Surface hoar characteristics derived from a snow micropenetrometer using moving window statistical operations
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- NGI articles 
Original versionCold Regions Science and Technology. 2007, 47(1-2) 118-133.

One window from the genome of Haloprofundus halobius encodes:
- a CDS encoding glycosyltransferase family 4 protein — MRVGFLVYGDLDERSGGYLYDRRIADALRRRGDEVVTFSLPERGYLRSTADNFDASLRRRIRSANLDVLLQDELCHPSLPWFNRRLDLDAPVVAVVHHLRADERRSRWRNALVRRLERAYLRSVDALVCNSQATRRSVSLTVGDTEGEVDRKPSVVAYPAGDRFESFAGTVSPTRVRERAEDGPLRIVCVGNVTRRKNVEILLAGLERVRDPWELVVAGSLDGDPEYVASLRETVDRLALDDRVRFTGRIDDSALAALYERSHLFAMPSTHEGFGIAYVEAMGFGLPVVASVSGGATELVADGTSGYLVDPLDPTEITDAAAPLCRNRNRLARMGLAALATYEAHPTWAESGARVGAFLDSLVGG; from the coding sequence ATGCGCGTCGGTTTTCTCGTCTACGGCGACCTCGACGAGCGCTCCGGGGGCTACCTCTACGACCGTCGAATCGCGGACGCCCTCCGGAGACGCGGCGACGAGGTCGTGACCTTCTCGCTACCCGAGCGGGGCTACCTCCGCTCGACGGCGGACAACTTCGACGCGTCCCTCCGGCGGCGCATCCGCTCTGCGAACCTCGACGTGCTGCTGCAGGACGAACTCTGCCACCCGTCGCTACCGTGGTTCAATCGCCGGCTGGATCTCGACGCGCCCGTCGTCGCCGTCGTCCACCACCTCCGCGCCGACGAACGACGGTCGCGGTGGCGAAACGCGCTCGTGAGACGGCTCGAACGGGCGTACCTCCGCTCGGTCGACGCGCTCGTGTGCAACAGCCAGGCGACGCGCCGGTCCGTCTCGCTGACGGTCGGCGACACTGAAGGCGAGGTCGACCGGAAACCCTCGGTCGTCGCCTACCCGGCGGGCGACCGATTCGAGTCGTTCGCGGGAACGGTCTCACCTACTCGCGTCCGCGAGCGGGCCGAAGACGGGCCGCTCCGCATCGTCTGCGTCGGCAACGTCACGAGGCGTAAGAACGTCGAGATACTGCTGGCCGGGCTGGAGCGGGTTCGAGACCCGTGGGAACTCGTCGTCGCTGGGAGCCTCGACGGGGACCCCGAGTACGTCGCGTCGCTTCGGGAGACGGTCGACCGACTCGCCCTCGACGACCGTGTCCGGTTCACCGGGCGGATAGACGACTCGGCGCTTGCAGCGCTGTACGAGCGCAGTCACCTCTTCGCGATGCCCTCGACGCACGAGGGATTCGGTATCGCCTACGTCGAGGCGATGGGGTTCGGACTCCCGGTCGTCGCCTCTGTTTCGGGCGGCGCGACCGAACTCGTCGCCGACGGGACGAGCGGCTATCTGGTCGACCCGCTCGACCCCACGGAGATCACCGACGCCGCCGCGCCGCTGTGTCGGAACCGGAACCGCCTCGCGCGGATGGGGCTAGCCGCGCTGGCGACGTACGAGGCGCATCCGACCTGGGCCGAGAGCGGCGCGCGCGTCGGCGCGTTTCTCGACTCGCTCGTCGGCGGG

This study aims to improve analytical techniques for studying stratigraphic dimensions and hardness characteristics of thin weak layers in the mountain snowpack, with particular interest to buried surface hoar layers. By determining which structural characteristics of such weak layers are associated with shear strength, we may be better able to monitor and predict stability, which is relevant for avalanche forecasting and management. We utilize moving window statistical operations to analyze SnowMicroPen (SMP) penetrometer hardness profiles of a buried surface hoar layer. Results indicate that significant weak layer thinning and hardening of the interface between the weak layer and its substratum coincided with significant increases in shear strength, as measured using a size-corrected shear strength index derived from concurrent stability tests. With aging, variations in slab thickness appeared to positively affect the hardness and inversely affect the coefficient of variation (CoV) of hardness of weak layer boundaries. These findings support previous research that proposed the strengthening of buried surface hoar layers results from the gradual penetration of the surface hoar crystals into the substratum which allows stronger bonds to form at this critical interface. These analytical techniques allow stratigraphic dimensions and hardness characteristics to be quantified and analyzed, improving our ability to monitor stratigraphic characteristics associated with shear strength and stability of the mountain snowpack.